The natural right to freedom (1893) by M. D. O'Brien

The natural right to freedom 

The natural right to freedom


Excerpt:

As Emerson points out in his essay on politics, there is a striking contrast between our behavior towards each other as a man dealing personally with man and our treatment of each other as units of a social aggregate.
When a party of tourists agrees to travel together for a few months, in some new and interesting country, each one is allowed by the rest or such is the tacit understanding to do exactly as he likes so long as he permits others to do the same. 

All meet on equal terms, make free agreements, and invariably respect what each one would call his rights and liberties. Not that cases never arise when it would be to the temporary advantage of some to coerce others as for example when cold weather might suggest an equal distribution of coats, rugs, and. Yet nothing of the kind ever occurs, and if the idea were suggested, it would be treated as a joke, with perhaps a hearty laugh all round at the tactics of modern legislators. 

Why is this? Why should we be ashamed to treat those we know as we are always trying to treat those we do not know? I should not think of attempting personally to force my neighbor to send his child to school, or to work only a certain number of hours a day, or to abstain from drinking alcohol, or smoking tobacco. I mean I should not do these things in person.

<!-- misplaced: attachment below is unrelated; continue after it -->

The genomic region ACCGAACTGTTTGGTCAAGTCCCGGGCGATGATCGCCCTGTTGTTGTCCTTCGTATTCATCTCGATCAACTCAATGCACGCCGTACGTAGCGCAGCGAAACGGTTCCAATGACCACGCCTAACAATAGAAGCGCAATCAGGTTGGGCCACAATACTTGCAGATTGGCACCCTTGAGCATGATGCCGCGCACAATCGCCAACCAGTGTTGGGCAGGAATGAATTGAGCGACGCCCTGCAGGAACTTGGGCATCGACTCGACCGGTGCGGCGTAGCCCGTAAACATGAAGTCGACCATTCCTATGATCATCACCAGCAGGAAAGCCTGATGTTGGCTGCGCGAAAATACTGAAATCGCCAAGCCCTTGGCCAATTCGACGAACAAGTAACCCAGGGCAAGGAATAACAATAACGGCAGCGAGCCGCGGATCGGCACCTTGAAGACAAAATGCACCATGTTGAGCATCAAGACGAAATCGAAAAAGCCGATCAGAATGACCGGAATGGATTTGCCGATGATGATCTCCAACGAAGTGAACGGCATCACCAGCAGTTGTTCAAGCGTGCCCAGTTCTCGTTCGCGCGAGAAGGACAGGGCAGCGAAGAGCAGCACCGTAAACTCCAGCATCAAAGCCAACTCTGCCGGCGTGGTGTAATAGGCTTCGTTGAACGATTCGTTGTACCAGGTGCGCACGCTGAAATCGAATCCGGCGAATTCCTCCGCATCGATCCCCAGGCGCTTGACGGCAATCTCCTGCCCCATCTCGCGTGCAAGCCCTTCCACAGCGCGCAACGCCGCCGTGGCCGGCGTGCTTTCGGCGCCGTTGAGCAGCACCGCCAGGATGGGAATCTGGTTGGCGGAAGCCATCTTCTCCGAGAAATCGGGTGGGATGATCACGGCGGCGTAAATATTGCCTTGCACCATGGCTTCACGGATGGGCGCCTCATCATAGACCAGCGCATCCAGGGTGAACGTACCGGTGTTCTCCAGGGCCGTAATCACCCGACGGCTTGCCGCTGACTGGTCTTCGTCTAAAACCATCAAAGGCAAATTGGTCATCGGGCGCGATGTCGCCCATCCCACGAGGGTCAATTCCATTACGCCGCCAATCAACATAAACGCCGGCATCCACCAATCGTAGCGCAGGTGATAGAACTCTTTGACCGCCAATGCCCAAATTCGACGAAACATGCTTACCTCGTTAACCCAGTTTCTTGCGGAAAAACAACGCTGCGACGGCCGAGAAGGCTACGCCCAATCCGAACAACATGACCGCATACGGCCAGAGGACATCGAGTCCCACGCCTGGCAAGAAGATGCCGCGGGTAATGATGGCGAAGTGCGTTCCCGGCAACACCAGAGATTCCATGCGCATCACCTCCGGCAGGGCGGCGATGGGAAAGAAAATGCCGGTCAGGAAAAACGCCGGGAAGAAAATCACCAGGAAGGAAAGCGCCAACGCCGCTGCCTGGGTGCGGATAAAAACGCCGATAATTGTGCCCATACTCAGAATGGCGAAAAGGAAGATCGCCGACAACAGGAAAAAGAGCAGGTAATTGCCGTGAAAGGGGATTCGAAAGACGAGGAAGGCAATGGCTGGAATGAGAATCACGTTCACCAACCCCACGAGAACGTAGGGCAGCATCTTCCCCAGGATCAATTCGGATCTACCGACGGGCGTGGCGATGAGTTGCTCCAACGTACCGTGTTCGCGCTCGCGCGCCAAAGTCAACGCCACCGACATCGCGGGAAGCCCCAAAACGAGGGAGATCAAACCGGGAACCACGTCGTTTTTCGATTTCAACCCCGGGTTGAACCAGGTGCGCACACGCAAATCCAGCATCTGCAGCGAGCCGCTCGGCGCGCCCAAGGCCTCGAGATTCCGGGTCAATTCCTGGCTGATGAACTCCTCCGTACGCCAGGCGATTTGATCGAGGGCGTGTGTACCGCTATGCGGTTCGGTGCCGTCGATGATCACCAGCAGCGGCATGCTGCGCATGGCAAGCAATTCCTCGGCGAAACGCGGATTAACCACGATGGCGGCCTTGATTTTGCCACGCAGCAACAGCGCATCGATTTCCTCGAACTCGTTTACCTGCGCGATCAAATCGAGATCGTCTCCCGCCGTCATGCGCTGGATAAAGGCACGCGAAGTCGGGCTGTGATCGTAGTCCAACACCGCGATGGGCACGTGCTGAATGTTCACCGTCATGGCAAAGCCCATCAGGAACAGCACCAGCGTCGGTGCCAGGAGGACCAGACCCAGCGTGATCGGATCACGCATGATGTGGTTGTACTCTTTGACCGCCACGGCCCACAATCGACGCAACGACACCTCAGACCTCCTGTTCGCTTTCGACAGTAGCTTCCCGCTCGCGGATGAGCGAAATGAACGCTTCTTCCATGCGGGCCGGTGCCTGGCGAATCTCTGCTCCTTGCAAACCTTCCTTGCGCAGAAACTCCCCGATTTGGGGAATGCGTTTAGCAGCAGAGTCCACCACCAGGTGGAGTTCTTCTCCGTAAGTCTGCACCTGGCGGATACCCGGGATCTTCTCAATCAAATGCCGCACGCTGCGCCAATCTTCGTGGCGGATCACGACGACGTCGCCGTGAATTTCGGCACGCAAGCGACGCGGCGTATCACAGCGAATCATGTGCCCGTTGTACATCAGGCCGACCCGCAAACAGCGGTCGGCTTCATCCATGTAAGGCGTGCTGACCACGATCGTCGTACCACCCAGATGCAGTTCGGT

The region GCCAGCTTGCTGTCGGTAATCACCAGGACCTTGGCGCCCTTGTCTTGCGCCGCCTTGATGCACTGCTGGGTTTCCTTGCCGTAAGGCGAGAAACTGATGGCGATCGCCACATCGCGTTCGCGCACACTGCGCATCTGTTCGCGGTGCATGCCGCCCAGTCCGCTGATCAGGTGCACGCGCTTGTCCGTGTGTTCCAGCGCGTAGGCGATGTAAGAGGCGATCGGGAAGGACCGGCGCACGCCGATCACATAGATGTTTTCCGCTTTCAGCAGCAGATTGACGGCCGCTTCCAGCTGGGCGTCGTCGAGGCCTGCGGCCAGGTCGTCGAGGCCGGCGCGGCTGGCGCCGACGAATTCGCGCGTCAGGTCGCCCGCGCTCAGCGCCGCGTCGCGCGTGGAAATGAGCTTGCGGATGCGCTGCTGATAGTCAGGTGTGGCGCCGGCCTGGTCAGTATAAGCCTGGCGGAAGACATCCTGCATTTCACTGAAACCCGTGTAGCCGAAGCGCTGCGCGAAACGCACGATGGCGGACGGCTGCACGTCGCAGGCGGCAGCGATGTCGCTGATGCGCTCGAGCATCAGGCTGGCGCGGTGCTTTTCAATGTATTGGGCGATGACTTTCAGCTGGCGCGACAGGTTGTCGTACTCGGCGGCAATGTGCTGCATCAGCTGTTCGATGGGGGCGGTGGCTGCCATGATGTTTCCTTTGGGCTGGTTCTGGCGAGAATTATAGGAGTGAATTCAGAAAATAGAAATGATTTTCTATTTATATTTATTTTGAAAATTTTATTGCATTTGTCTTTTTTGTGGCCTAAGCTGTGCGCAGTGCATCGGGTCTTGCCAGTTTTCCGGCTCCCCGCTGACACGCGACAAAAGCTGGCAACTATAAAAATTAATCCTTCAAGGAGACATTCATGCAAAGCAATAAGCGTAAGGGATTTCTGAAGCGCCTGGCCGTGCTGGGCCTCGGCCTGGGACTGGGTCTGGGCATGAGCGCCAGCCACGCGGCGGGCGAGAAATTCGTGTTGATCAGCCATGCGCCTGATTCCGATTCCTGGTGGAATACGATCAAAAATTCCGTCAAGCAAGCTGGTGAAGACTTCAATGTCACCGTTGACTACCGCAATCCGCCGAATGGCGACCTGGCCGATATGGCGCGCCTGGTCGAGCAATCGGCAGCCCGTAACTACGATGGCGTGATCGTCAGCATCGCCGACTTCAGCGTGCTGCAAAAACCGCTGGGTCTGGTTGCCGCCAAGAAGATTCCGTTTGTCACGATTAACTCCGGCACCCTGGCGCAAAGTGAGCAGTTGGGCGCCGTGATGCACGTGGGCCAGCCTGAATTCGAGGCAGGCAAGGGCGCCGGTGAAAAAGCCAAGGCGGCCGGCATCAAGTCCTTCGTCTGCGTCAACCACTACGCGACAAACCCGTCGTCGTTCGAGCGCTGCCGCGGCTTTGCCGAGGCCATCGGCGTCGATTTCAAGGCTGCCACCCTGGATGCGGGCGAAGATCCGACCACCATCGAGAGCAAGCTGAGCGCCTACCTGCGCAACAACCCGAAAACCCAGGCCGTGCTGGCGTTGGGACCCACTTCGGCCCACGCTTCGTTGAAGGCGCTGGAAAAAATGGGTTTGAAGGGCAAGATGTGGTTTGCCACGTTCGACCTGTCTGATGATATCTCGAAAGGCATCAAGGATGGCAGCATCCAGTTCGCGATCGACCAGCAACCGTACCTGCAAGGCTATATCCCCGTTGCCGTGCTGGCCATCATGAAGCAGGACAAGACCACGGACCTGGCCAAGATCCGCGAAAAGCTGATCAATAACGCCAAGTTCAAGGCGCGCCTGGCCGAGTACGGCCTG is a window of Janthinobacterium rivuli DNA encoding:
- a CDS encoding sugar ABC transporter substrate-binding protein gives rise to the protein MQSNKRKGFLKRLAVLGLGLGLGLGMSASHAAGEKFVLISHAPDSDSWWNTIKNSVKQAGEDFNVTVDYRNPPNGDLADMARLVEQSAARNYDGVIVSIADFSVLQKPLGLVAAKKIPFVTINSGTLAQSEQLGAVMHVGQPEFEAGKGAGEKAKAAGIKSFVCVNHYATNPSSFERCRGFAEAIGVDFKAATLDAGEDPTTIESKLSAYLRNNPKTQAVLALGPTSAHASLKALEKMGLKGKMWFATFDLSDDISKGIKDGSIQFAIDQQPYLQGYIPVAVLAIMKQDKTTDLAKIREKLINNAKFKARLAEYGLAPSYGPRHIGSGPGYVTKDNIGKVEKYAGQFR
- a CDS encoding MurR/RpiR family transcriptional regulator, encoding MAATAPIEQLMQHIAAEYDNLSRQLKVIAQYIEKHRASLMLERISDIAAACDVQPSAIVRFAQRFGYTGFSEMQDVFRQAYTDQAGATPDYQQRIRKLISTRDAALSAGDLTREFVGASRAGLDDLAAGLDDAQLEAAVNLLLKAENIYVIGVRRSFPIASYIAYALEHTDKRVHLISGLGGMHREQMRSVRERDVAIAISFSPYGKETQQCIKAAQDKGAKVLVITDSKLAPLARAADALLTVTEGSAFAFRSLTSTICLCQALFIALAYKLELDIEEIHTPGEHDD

I am too big a coward for that. In fact, I should use honeyed words to him, and say: " My dear Sir, I respect your opinions; I think we are all entitled to hold and act upon our convictions." And then I should go, like a shuffling cur, behind that ingenious contrivance for hiding sneaks the ballot box and vote away from his liberty. I should not do this openly. I should not do it to those I know, even were I stronger than they. Why should I do it in a roundabout way to those I do not know. 

Right is a deduction of the understanding, drawn from the implicit claim for free action made by force-worshipper and liberty-advocate alike; a deduction which becomes only more and more unavoidable as men rise in the scale of reason. An idiot cannot understand the axioms and deductions of Euclid, but nonetheless are they binding upon human reason. 

The fact is, the laws of the under-standing are as real and unavoidable, as those of the material world to which they correspond. The rational faculty is as rigidly bound by the limitations and conditions of its own nature, as the running stream or the falling rain; and the more rational a man is, the more difficult it is for him to avoid the conclusion that his fellow-being is logically entitled to the same freedom for expressing internal motives in external acts, as he himself is; and, indeed, no one makes a greater claim for this liberty than those who abuse it. 

As we have seen, when only two or three are gathered together, this law of rational and logical consistency is recognized as the most sacred and important thing for men to consider in determining their respective activities. We say to the individual bully who attempts to squeeze his fellow-man into some arbitrary pattern, " Let him alone, though a fool, he is a man like yourself and entitled to the same freedom for enacting his folly, and of profiting by the experience it brings, that you are for showing your wisdom


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